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Lachelt: Preparing for wildfire, making our community safe

Gwen Lachelt

Spring is officially here in La Plata County, bringing with it longer days, warmer temperatures, gusty winds, early flowers, itchy eyes and preparations for the summer months ahead.

This is a time of renewal and excitement every year, but given the very dry fall and winter that we experienced in Southwest Colorado, it is also a time to remind ourselves that fire season is just around the corner and we need to be prepared as a community for what could be a challenging period.

As of April 1, the snow in the mountain basins that will feed our rivers this spring and summer is just 47 percent of the median amount we receive in our corner of the state – which includes the San Miguel, Animas, Dolores and San Juan river basins.

To put this in closer perspective, today’s snowpack is just 37 percent of what we saw in 2017. This means that soil moisture is low going into the warm, dry, windy days that lie ahead, so the plants and trees that are emerging from their dormancy will likely be stressed and grasses that are normally kept moist from winter snows – and fall rains – are still dry. Further, warm winter temperatures triggered early growth at higher elevations, making these plants susceptible to spring freezes. The combined effect is that we are seeing abundant ground fuels coupled with vulnerable shrubs and trees throughout the region.

As La Plata County’s Director of Emergency Management Butch Knowlton said, “It’s drier than you think, and it’s a different kind of dry this year.”

He is right, and we’ve already seen quite a bit of fire activity this year, including multiple wildfires since April 1. On Sunday and Monday, there were four reported fires on county roads 214, 225A, 302 and 250 – at least two that resulted from controlled burns that did not cooperate. Butch saw one of these firsthand because it began on his property on County Road 250.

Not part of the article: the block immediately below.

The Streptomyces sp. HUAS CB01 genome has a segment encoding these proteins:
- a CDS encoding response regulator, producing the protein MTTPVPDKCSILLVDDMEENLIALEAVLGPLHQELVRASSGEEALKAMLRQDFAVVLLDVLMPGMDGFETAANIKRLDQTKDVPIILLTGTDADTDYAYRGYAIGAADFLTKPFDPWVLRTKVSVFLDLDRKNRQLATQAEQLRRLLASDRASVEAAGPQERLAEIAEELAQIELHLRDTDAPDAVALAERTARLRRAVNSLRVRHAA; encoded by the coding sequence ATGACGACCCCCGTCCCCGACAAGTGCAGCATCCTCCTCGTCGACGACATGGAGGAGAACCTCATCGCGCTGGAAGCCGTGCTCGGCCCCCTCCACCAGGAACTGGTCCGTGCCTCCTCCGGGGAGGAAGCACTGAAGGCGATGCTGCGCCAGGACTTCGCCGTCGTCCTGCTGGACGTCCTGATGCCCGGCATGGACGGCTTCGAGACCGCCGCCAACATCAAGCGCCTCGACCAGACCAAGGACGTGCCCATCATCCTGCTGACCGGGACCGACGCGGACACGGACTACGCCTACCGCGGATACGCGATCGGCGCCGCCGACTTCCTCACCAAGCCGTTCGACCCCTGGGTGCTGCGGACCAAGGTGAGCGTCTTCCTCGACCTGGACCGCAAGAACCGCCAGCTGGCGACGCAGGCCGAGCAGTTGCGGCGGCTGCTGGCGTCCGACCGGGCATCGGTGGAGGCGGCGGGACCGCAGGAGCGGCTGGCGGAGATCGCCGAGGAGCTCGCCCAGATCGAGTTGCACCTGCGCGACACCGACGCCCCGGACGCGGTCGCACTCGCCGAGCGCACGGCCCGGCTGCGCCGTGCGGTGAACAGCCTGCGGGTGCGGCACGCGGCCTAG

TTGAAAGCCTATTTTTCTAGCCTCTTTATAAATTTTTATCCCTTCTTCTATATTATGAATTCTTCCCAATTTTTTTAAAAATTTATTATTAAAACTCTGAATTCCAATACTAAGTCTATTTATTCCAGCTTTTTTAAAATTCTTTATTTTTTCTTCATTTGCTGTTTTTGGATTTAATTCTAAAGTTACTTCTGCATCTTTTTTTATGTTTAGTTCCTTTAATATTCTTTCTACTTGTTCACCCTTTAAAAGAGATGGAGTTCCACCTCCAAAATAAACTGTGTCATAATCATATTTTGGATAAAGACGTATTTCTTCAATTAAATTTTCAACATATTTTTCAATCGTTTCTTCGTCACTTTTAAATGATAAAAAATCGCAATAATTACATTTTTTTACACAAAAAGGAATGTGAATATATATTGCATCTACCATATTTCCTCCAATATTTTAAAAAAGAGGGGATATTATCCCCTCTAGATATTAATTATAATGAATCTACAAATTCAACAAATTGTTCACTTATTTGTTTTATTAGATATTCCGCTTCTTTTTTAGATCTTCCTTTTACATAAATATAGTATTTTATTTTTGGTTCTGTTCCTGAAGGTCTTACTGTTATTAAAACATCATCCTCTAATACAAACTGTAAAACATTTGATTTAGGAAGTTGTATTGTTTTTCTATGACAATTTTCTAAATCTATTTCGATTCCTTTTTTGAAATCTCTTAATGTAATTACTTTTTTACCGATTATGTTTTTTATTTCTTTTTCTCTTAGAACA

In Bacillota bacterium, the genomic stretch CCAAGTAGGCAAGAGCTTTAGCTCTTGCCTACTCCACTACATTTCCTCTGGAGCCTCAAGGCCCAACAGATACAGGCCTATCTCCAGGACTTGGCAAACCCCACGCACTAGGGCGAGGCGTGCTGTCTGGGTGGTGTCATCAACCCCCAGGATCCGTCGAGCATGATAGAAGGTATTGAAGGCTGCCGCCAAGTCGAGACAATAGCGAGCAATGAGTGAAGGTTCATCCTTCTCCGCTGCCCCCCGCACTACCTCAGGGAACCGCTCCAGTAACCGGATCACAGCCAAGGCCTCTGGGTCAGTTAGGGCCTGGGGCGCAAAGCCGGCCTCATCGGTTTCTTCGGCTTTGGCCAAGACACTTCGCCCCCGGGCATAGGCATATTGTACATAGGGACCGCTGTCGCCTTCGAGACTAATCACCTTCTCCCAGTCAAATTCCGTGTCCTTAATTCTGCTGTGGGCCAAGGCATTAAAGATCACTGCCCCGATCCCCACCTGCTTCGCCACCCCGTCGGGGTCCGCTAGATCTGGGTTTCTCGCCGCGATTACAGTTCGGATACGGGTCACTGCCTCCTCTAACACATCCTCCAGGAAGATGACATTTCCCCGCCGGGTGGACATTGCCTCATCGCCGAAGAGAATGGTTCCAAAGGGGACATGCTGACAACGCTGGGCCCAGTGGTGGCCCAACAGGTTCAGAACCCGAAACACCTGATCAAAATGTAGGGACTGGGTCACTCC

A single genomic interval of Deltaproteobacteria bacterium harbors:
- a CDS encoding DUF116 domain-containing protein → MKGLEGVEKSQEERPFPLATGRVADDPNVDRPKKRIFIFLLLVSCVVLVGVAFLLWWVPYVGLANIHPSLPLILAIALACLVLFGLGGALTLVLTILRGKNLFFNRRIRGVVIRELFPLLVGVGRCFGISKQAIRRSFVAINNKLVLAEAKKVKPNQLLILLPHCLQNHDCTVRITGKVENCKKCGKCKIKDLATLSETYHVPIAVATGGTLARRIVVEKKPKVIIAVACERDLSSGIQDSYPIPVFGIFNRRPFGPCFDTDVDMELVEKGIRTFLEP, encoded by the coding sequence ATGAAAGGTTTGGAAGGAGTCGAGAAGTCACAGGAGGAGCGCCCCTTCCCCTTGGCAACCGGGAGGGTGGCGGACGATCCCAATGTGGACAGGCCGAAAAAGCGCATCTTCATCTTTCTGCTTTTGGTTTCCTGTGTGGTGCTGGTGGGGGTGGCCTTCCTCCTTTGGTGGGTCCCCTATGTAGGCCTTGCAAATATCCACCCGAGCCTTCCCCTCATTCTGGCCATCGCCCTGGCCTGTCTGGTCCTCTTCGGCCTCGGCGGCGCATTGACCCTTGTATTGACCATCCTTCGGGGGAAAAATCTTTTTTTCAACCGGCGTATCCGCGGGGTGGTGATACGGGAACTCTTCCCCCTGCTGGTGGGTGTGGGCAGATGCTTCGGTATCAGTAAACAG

Butch’s experience on Easter is a telling one because it shows that even if you do everything right, things can still go wrong. He called central dispatch (385-2900) at 7 a.m. to let Durango Fire Protection District know he planned to burn his ditch that morning. He had sprayed everything down around the burn area ahead of time, burned the ditch and was wrapping up for the day, spraying everything down again. Butch turned his back on one area for about three minutes to spray another site. In that time, “A gust of wind grabbed what little fire had not been put out and moved it into the field,” Butch said. Within seconds, the fire expanded through an area beyond his hose lines and grew to 18 acres.

Butch called 911, and fire crews responded. They were able to get the fire under control relatively quickly and the issue was resolved. Still, it is a lesson for us all: This is a dry year and conditions are extremely volatile.

La Plata County and our Sheriff’s Office are working with the U.S. Forest Service, FireWise of Southwest Colorado, county fire districts, San Juan Basin Public Health, Colorado State Forest Service and local nonprofits to reach out to the community about wildfire risks, mitigation and preparedness so that we are all ready to respond if fire occurs.

We know that weather and precipitation patterns can change quickly but that if conditions remain warm and dry, wildfire risk in Southwest Colorado will be high this spring and summer. It is essential that we all invest in preparing for wildfire to help keep our community safe this fire season. Creating defensible space around your home is critical, and FireWise can help. Visit southwestcoloradofires.org for information on grant and rebate programs to help keep your property safe.

La Plata County also offers emergency notifications via CodeRED: http://bit.ly/CodeRed_signup. Once you sign up for these announcements, you will receive real-time information on your cellphone about all emergencies, including wildfire and information about evacuations, pre-evacuation and other essential emergency information.

While we are all remaining hopeful that April will bring the showers that moisten our soils, quench our trees’ thirst and beckon May flowers, it is important to be prepared for what could be an active fire season if conditions remain as dry and warm as we have seen in recent months.

Take a look at the many preparedness resources available at ready.gov/wildfires and wildlandfirersg.org/Resident.

Learn about health risks associated with fire season, including Red Flag warnings: bit.ly/81301_weather and smoke effects: colorado.gov/airquality/wildfire.aspx.

And most of all, think rain!

Gwen Lachelt is chairwoman of the La Plata County Board of County Commissioners. Reach her at 382-6219.

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